I want to underscore the point about the significant difference that the Bill will make for young carers. I thank the Government for listening to the lobbying and the recommendations of the Joint Committee.

I want to raise one issue that the Minister might be able to comment on: the interaction of the new duties around assessments of young carers and eligibility. We will come back to the issue later, but it is relevant here too. When it comes to eligibility, in some cases the assessment of a carer’s needs—in this case, a young carer’s needs—may well give rise to the identification of support needs for the person for whom they are providing care. However, that person may not themselves meet the eligibility criteria and may fall below the threshold.

As a consequence, the young carer continues to shoulder a disproportionate and unfair burden in what they have to do as a carer. Eligibility needs to be framed more subtly than it has been historically to take that into account, so that the threshold is personal and reflects the circumstances of the whole family. That issue is central to the design of eligibility. I hope the Minister will say something about that now or when we come to clause 13.

Photo of Bill Esterson Bill Esterson Llafur, Sefton Central

I echo the comments of my hon. Friends and the right hon. Member for Sutton and Cheam. It is important that we put children at the heart of all we do. In our lengthy debate in the Children and Families Bill Committee, we repeatedly returned to the importance of putting children first and ensuring that their needs are considered. I am glad that other Members have spoken about that.

In previous debates, the Minister has said that he does not like to legislate unnecessarily, and I hear that. However, we have been talking about the need to give guidance to councils. We can have the best intentions in tabling amendments, but the issue is the reality on the ground. Will the Minister spell out what the Bill will mean in practice and how it will improve not only the assessment of needs but their identification in the first place?

On Thursday, my hon. Friend the Member for Sheffield, Heeley talked about the reluctance of young carers to come forward to be identified and the fact that they are often not believed. Those are all important points. It would be helpful to know how the Minister thinks young carers can be identified and supported, what that will look like on the ground and what the practicalities are of what he intends.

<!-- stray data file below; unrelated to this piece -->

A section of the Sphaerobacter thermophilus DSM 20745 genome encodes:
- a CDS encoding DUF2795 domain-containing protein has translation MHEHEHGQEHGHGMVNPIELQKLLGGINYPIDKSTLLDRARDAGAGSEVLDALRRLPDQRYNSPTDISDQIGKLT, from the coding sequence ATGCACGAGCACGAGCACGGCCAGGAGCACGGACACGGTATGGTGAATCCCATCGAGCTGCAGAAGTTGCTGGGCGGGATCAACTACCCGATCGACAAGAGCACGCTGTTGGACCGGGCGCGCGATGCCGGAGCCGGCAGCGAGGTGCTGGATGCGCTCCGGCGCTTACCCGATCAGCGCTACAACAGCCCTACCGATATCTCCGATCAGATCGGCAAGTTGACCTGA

Photo of Norman Lamb Norman Lamb The Minister of State, Department of Health

First, I confirm to the shadow Minister that we expect the draft regulations to be published for consultation in May. I repeat that we will collaborate with the Carers Trust and the National Young Carers Coalition in that ongoing work.

My right hon. Friend the Member for Sutton and Cheam said that the assessment of a young carer’s circumstances might identify the needs of the adult—perhaps a parent—for whom they are caring, and that  there needs to be sensitivity about their individual circumstances. I share that view. One of the longer-term pieces of work that we are doing, which he knows about because it was referred to in the White Paper, is to try to be more subtle and creative in how eligibility works in the long term. Of course, local authorities can choose to recognise the whole-family circumstance and the need for support for a parent, even if they do not meet the formal eligibility criteria.

I do not want the hon. Member for Sefton Central to get the impression that I am anti-legislation. I made the point last Thursday that passing something in this place does not always change the world; there has to be a combination of legislation and effective implementation. Sometimes legislation can do enormously good things and lead the way for changing cultures. The potential power of the Bill is that it will much more effectively recognise the vital need of young carers to be properly supported. The hon. Member for Oldham East and Saddleworth said that their needs are absolutely central. She or the shadow Minister made the point about teachers responding with disbelief—sometimes it can be even worse than that.

I met a young carer in my office, when Radio 1’s “Newsbeat” brought her in. She talked about how one teacher had been dismissive of her caring responsibilities; they were not really so important and homework came first. The teacher did not recognise the pressures that this 15-year-old girl was under, so there is an enormous need for a change of culture and for proper recognition of the need to support young carers. The changes that have been made are enormously important in advancing that cause.